Strategies for Enhancing Plant Diversity

As described, increasing above-ground biodiversity will enhance the natural defenses of your farming system. Use as many of these tools as possible to design a diverse landscape:

■ Diversify enterprises by including more species of crops and livestock.

■ Use legume-based crop rotations and mixed pastures.

■ Intercrop or strip-crop annual crops where feasible.

■ Mix varieties of the same crop.

■ Use varieties that carry many genes — rather than just one or two — for tolerating a particular insect or disease.

■ Emphasize open-pollinated crops over hybrids for their adaptability to local environments and greater genetic diversity.

■ Grow cover crops in orchards, vineyards and crop fields.

■ Leave strips of wild vegetation at field edges.

■ Provide corridors for wildlife and beneficial insects.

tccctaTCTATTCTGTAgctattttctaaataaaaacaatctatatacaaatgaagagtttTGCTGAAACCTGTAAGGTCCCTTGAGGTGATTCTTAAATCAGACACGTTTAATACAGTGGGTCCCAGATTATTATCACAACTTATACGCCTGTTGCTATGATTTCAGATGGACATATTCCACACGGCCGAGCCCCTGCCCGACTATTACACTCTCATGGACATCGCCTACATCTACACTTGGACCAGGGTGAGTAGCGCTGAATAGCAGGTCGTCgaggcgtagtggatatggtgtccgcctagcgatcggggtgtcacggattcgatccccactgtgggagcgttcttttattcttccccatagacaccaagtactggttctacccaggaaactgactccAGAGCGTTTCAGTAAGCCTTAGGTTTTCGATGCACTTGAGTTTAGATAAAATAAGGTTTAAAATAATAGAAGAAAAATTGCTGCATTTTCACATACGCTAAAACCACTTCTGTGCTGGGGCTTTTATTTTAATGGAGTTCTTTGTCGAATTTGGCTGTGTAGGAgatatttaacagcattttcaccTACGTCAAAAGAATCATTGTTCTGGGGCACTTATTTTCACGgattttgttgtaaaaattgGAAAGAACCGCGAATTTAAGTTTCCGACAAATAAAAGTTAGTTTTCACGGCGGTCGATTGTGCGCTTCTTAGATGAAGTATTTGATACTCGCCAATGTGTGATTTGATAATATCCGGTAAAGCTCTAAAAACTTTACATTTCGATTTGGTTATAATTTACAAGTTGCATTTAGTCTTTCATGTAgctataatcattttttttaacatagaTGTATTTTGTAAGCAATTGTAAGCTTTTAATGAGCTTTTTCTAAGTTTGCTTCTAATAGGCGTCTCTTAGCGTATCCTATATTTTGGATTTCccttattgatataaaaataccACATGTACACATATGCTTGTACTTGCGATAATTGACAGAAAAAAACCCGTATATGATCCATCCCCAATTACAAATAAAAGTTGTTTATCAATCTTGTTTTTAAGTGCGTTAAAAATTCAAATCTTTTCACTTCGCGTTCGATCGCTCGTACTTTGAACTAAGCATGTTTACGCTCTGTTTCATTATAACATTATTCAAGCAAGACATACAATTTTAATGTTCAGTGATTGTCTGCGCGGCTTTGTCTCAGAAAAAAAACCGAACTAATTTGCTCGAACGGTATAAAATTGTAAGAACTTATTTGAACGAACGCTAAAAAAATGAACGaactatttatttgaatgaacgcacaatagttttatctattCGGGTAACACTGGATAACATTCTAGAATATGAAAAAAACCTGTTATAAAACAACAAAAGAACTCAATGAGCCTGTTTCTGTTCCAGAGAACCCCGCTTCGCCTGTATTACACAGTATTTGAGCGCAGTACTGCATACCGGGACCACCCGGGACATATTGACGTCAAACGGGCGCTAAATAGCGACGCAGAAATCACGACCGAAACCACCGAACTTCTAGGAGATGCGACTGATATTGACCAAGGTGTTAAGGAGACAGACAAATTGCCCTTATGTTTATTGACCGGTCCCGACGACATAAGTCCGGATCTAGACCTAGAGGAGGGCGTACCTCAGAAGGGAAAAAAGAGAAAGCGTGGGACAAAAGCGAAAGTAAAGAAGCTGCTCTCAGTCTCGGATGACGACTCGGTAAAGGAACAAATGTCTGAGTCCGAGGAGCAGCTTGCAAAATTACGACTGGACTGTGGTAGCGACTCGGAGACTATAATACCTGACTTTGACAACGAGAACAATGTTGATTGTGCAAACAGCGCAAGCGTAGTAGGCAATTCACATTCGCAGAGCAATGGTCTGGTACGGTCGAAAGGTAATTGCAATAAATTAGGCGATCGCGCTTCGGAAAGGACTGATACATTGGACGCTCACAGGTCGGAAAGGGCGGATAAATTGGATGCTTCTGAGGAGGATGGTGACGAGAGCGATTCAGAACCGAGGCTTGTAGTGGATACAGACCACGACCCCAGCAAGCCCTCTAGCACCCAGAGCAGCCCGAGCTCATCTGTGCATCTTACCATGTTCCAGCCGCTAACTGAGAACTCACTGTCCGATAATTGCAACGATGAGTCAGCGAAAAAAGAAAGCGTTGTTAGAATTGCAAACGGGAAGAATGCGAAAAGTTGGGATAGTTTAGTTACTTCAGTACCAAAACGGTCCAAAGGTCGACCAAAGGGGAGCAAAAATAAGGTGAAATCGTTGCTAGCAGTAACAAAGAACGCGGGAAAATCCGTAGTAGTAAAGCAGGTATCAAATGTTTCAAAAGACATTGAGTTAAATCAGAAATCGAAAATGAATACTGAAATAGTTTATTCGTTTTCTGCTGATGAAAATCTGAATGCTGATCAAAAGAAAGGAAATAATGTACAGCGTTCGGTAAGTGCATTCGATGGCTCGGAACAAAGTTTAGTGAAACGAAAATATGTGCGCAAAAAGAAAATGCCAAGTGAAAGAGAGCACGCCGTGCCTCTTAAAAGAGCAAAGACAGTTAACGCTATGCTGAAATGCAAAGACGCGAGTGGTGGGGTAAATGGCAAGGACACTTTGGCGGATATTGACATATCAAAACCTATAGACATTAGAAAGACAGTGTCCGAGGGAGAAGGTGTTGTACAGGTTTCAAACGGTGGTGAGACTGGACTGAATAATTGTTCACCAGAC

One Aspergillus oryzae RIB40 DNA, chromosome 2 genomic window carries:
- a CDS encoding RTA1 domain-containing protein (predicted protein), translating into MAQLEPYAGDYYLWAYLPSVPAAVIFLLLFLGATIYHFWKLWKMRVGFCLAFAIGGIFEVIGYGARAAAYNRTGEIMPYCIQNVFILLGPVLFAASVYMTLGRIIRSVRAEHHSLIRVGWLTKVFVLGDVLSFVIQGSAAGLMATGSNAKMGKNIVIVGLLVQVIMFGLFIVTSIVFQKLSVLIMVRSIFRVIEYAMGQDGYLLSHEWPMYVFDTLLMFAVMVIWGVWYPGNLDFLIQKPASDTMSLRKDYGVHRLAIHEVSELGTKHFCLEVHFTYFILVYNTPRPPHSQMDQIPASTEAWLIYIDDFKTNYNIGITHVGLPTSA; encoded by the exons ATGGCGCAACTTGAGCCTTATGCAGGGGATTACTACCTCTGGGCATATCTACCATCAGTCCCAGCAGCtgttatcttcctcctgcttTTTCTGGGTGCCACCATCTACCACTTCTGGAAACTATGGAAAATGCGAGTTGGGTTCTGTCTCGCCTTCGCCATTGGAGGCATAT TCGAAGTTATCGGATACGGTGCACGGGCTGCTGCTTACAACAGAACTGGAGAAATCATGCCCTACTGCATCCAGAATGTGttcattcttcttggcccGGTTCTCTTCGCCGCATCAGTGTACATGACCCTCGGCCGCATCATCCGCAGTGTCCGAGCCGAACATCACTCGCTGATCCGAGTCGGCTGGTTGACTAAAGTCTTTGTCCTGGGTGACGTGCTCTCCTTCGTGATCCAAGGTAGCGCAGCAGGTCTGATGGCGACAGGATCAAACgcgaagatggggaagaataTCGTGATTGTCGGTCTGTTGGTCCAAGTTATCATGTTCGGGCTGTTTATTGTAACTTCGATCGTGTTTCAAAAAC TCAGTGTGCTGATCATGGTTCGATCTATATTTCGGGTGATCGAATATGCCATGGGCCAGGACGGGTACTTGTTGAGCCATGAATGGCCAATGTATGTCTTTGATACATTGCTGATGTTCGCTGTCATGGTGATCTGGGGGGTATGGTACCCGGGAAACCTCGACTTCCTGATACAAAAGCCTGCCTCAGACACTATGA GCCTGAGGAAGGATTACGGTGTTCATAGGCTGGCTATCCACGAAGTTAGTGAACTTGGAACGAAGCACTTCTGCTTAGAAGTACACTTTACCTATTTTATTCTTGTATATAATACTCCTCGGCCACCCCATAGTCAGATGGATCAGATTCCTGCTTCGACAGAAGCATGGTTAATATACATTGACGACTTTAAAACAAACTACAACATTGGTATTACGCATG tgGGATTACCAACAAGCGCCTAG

Practice agroforestry, combining trees or shrubs with crops or livestock to improve habitat continuity for natural enemies.

■ Plant microclimate-modifying trees and native plants as windbreaks or hedgerows.

■ Provide a source of water for birds and insects.

■ Leave areas of the farm untouched as habitat for plant and animal diversity.

As you work toward improved soil health and pest management, don't concentrate on any one strategy to the exclusion of others. Instead, combine as many strategies as make sense on your farm. Nationwide, producers are finding that the triple strategies of good crop rotations, reduced tillage and routine use of cover crops impart many benefits. Adding other strategies — such as animal manures and composts, improved nutrient management and compaction-minimizing techniques — provides even more.

Nationwide, producers are finding that the triple strategies of good crop rotations, reduced tillage and routine use of cover crops impart many benefits.

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